By Peter Wise, Financial Times, 4 August 2014

Banco Espírito Santo has been split into “good” and “bad” banks as part of a €4.9bn rescue of the distressed Portuguese lender that protects taxpayers and senior creditors but leaves shareholders and junior bondholders holding only toxic assets.

The rescue, which will destroy much of the value of investments made by equity and subordinated debt holders, is seen as a test cas…

Canadian corporate cash hoard rises to $630-billion in first quarter

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[This is an older piece, but I hadn't seen this precise figure cited previously - Canadian corporations sitting and twiddling their thumbs atop a decidedly un-trickled-down $630 billion - and wanted to have it at hand. As Mark Carney already remarked two years ago - plainly it was time for the man to go - "If companies can’t figure out what to do with it, then they should give it to shareholders and they’ll figure it out." *RON*]

Gordon Isfeld,  Financial Post, 19 June 2014

OTTAWA — Maybe “dead money” is a bit of a misnomer. Perhaps it’s more accurate to say that cash reserves of Canadian corporations are merely “sleeping” — and growing — until there is a louder economic wakeup call.

Statistics Canada said Thursday that private non-financial corporations increased their cash holdings to $630-billion in the first quarter of this year — up from $621-billion at the end of 2013.

“It would be nice if we could wake it up and get it invest…

How Harper's latest attack on pensions would erode retirement security

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[Harper "intends to change long-standing legislation governing workplace pensions in ways that would allow employers (private sector and Crown corporations) to walk away from pension commitments they made to employees, even after those employees have paid into the plans throughout their working years." Meanwhile, "Canadian corporations are now sitting on a stunning $630 billion in cash holdings -- which they are declining to invest." *RON*]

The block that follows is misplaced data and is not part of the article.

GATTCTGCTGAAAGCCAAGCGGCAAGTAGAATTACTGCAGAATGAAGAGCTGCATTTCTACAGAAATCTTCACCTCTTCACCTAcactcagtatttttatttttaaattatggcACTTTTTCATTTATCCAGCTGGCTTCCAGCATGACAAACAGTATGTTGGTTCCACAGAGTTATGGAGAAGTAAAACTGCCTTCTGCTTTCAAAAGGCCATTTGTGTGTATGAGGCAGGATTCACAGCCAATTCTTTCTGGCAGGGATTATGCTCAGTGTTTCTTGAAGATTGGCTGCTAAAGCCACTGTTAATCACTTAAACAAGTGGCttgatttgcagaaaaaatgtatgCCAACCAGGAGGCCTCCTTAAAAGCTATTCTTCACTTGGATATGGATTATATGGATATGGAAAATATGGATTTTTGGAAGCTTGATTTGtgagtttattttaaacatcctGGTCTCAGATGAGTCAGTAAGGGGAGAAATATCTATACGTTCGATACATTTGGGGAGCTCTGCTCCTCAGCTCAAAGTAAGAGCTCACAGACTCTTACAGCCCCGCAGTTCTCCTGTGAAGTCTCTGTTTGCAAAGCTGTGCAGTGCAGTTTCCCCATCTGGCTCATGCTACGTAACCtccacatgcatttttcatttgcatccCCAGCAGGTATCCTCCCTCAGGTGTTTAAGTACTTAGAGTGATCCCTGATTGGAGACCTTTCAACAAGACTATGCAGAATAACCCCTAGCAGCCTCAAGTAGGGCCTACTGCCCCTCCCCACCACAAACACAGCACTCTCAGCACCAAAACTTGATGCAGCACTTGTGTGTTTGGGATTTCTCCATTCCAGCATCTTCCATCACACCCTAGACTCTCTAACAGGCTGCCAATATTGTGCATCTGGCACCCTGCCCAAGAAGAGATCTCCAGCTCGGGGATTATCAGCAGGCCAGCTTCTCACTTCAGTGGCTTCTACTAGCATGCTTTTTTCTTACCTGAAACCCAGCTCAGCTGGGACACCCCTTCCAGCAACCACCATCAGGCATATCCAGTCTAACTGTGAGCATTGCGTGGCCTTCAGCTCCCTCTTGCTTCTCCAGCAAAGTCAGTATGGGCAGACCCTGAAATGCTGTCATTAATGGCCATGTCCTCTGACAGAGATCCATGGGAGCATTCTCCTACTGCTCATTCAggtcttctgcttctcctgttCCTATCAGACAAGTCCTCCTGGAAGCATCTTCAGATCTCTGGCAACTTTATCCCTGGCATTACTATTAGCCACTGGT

By Linda McQuaig, rabble.ca, 31 July 2014


Quaint as it now seems, not long ago this was considered a good basic plan: Work hard all your life and then retire with a comfortable pension.

In recent times, a new plan has replaced it: Work hard all your life and then all bets are off.

The notion of retirement security in exchange for a lifetime of hard work -- a central element in the implicit social contract between capital and labour in the postwar years -- has been effectively tossed aside, as …

Ontario is left with few options to fix its revenue problem

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[Two bastions of the conservative ümwelt - the Globe & Mail and the CD Howe Institute - have combined to agree that the problem with Ontario is not over-spending (with austerity as its cure), it's that it is under-taxed! *RON*]
By Christopher Ragan, The Globe and Mail, Jul. 29 2014


I argued in my last column that Premier Kathleen Wynne faces a challenge in balancing Ontario’s books, promising to reduce the province’s budget deficit from this year’s predicted $12.5-billion to zero within a few years. I also argued that, compared to other provinces, Ontario has more of a revenue problem than a spending one; the lion’s share of the deficit will need to be eliminated by increasing tax revenues.

When it comes to seeking new revenues, some politicians like to claim that economic growth will somehow increase and greater tax revenues will naturally follow. More growth would certainly be nice, but it isn’t something a government can just will into …